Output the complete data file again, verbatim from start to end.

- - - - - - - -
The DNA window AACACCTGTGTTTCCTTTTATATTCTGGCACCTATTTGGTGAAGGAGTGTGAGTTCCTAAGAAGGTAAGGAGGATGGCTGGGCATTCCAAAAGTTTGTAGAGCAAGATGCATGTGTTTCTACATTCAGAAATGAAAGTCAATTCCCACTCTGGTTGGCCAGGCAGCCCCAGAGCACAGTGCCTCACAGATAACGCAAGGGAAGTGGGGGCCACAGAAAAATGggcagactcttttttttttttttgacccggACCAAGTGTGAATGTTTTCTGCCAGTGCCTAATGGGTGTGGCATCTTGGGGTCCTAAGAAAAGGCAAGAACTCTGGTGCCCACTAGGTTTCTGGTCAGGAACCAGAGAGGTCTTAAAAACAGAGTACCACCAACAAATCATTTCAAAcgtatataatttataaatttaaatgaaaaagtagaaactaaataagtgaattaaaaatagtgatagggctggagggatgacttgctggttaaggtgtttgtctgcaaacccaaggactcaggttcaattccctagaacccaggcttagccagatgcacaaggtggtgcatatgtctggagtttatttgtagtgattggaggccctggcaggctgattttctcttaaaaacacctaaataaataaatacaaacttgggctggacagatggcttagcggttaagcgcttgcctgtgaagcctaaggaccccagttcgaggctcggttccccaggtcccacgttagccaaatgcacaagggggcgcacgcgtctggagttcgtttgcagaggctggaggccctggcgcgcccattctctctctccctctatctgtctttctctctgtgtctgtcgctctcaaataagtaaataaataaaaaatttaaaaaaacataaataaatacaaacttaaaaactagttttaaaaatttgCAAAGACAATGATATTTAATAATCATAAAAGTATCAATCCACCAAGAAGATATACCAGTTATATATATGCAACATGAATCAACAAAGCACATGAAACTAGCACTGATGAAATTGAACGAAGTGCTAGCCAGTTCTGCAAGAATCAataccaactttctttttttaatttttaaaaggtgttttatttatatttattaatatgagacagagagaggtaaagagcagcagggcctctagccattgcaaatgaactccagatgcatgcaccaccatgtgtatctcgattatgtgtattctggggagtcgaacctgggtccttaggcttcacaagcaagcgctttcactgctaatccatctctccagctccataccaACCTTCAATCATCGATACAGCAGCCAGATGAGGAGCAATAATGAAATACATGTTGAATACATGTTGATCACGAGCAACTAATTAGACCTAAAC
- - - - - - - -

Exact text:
The DNA window AACACCTGTGTTTCCTTTTATATTCTGGCACCTATTTGGTGAAGGAGTGTGAGTTCCTAAGAAGGTAAGGAGGATGGCTGGGCATTCCAAAAGTTTGTAGAGCAAGATGCATGTGTTTCTACATTCAGAAATGAAAGTCAATTCCCACTCTGGTTGGCCAGGCAGCCCCAGAGCACAGTGCCTCACAGATAACGCAAGGGAAGTGGGGGCCACAGAAAAATGggcagactcttttttttttttttgacccggACCAAGTGTGAATGTTTTCTGCCAGTGCCTAATGGGTGTGGCATCTTGGGGTCCTAAGAAAAGGCAAGAACTCTGGTGCCCACTAGGTTTCTGGTCAGGAACCAGAGAGGTCTTAAAAACAGAGTACCACCAACAAATCATTTCAAAcgtatataatttataaatttaaatgaaaaagtagaaactaaataagtgaattaaaaatagtgatagggctggagggatgacttgctggttaaggtgtttgtctgcaaacccaaggactcaggttcaattccctagaacccaggcttagccagatgcacaaggtggtgcatatgtctggagtttatttgtagtgattggaggccctggcaggctgattttctcttaaaaacacctaaataaataaatacaaacttgggctggacagatggcttagcggttaagcgcttgcctgtgaagcctaaggaccccagttcgaggctcggttccccaggtcccacgttagccaaatgcacaagggggcgcacgcgtctggagttcgtttgcagaggctggaggccctggcgcgcccattctctctctccctctatctgtctttctctctgtgtctgtcgctctcaaataagtaaataaataaaaaatttaaaaaaacataaataaatacaaacttaaaaactagttttaaaaatttgCAAAGACAATGATATTTAATAATCATAAAAGTATCAATCCACCAAGAAGATATACCAGTTATATATATGCAACATGAATCAACAAAGCACATGAAACTAGCACTGATGAAATTGAACGAAGTGCTAGCCAGTTCTGCAAGAATCAataccaactttctttttttaatttttaaaaggtgttttatttatatttattaatatgagacagagagaggtaaagagcagcagggcctctagccattgcaaatgaactccagatgcatgcaccaccatgtgtatctcgattatgtgtattctggggagtcgaacctgggtccttaggcttcacaagcaagcgctttcactgctaatccatctctccagctccataccaACCTTCAATCATCGATACAGCAGCCAGATGAGGAGCAATAATGAAATACATGTTGAATACATGTTGATCACGAGCAACTAATTAGACCTAAAC